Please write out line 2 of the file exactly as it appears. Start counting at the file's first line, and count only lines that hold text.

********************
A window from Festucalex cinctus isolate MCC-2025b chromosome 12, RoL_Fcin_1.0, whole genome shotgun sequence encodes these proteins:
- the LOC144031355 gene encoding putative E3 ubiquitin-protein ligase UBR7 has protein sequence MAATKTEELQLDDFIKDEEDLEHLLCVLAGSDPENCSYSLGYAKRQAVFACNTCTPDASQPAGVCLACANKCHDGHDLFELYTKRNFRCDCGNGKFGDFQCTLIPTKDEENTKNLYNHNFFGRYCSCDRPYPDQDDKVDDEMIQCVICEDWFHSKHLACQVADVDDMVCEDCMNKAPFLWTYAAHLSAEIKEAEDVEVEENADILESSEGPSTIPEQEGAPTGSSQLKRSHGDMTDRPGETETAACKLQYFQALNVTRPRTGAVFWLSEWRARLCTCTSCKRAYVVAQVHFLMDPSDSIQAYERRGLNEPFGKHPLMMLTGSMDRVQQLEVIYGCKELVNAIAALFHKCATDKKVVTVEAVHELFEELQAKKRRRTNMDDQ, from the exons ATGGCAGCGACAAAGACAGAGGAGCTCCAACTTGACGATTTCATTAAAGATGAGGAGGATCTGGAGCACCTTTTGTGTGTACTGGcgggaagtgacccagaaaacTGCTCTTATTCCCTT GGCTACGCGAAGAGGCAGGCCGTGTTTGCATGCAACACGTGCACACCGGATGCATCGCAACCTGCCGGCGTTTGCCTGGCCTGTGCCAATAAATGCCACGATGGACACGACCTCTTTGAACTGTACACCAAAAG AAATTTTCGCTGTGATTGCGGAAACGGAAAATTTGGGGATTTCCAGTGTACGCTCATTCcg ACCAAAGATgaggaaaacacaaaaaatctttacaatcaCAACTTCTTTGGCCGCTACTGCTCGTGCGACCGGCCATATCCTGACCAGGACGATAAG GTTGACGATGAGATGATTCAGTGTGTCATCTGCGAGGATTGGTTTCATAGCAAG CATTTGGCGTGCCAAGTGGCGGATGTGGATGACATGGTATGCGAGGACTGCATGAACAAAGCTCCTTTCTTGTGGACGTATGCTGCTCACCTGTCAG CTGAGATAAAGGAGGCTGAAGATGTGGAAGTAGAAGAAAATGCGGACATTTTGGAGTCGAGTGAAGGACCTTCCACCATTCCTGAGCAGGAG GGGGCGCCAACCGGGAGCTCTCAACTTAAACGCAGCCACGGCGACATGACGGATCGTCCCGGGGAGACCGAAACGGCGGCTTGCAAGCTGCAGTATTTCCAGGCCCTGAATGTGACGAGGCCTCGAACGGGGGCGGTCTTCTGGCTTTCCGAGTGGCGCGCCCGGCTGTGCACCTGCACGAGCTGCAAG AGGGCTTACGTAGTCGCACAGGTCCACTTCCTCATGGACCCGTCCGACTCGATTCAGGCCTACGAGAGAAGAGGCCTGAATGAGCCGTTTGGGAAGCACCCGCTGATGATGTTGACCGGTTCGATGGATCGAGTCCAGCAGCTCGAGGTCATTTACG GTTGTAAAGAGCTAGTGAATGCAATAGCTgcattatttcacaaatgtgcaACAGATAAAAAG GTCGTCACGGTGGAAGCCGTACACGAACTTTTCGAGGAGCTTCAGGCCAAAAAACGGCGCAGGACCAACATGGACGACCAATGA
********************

- the LOC144031355 gene encoding putative E3 ubiquitin-protein ligase UBR7 has protein sequence MAATKTEELQLDDFIKDEEDLEHLLCVLAGSDPENCSYSLGYAKRQAVFACNTCTPDASQPAGVCLACANKCHDGHDLFELYTKRNFRCDCGNGKFGDFQCTLIPTKDEENTKNLYNHNFFGRYCSCDRPYPDQDDKVDDEMIQCVICEDWFHSKHLACQVADVDDMVCEDCMNKAPFLWTYAAHLSAEIKEAEDVEVEENADILESSEGPSTIPEQEGAPTGSSQLKRSHGDMTDRPGETETAACKLQYFQALNVTRPRTGAVFWLSEWRARLCTCTSCKRAYVVAQVHFLMDPSDSIQAYERRGLNEPFGKHPLMMLTGSMDRVQQLEVIYGCKELVNAIAALFHKCATDKKVVTVEAVHELFEELQAKKRRRTNMDDQ, from the exons ATGGCAGCGACAAAGACAGAGGAGCTCCAACTTGACGATTTCATTAAAGATGAGGAGGATCTGGAGCACCTTTTGTGTGTACTGGcgggaagtgacccagaaaacTGCTCTTATTCCCTT GGCTACGCGAAGAGGCAGGCCGTGTTTGCATGCAACACGTGCACACCGGATGCATCGCAACCTGCCGGCGTTTGCCTGGCCTGTGCCAATAAATGCCACGATGGACACGACCTCTTTGAACTGTACACCAAAAG AAATTTTCGCTGTGATTGCGGAAACGGAAAATTTGGGGATTTCCAGTGTACGCTCATTCcg ACCAAAGATgaggaaaacacaaaaaatctttacaatcaCAACTTCTTTGGCCGCTACTGCTCGTGCGACCGGCCATATCCTGACCAGGACGATAAG GTTGACGATGAGATGATTCAGTGTGTCATCTGCGAGGATTGGTTTCATAGCAAG CATTTGGCGTGCCAAGTGGCGGATGTGGATGACATGGTATGCGAGGACTGCATGAACAAAGCTCCTTTCTTGTGGACGTATGCTGCTCACCTGTCAG CTGAGATAAAGGAGGCTGAAGATGTGGAAGTAGAAGAAAATGCGGACATTTTGGAGTCGAGTGAAGGACCTTCCACCATTCCTGAGCAGGAG GGGGCGCCAACCGGGAGCTCTCAACTTAAACGCAGCCACGGCGACATGACGGATCGTCCCGGGGAGACCGAAACGGCGGCTTGCAAGCTGCAGTATTTCCAGGCCCTGAATGTGACGAGGCCTCGAACGGGGGCGGTCTTCTGGCTTTCCGAGTGGCGCGCCCGGCTGTGCACCTGCACGAGCTGCAAG AGGGCTTACGTAGTCGCACAGGTCCACTTCCTCATGGACCCGTCCGACTCGATTCAGGCCTACGAGAGAAGAGGCCTGAATGAGCCGTTTGGGAAGCACCCGCTGATGATGTTGACCGGTTCGATGGATCGAGTCCAGCAGCTCGAGGTCATTTACG GTTGTAAAGAGCTAGTGAATGCAATAGCTgcattatttcacaaatgtgcaACAGATAAAAAG GTCGTCACGGTGGAAGCCGTACACGAACTTTTCGAGGAGCTTCAGGCCAAAAAACGGCGCAGGACCAACATGGACGACCAATGA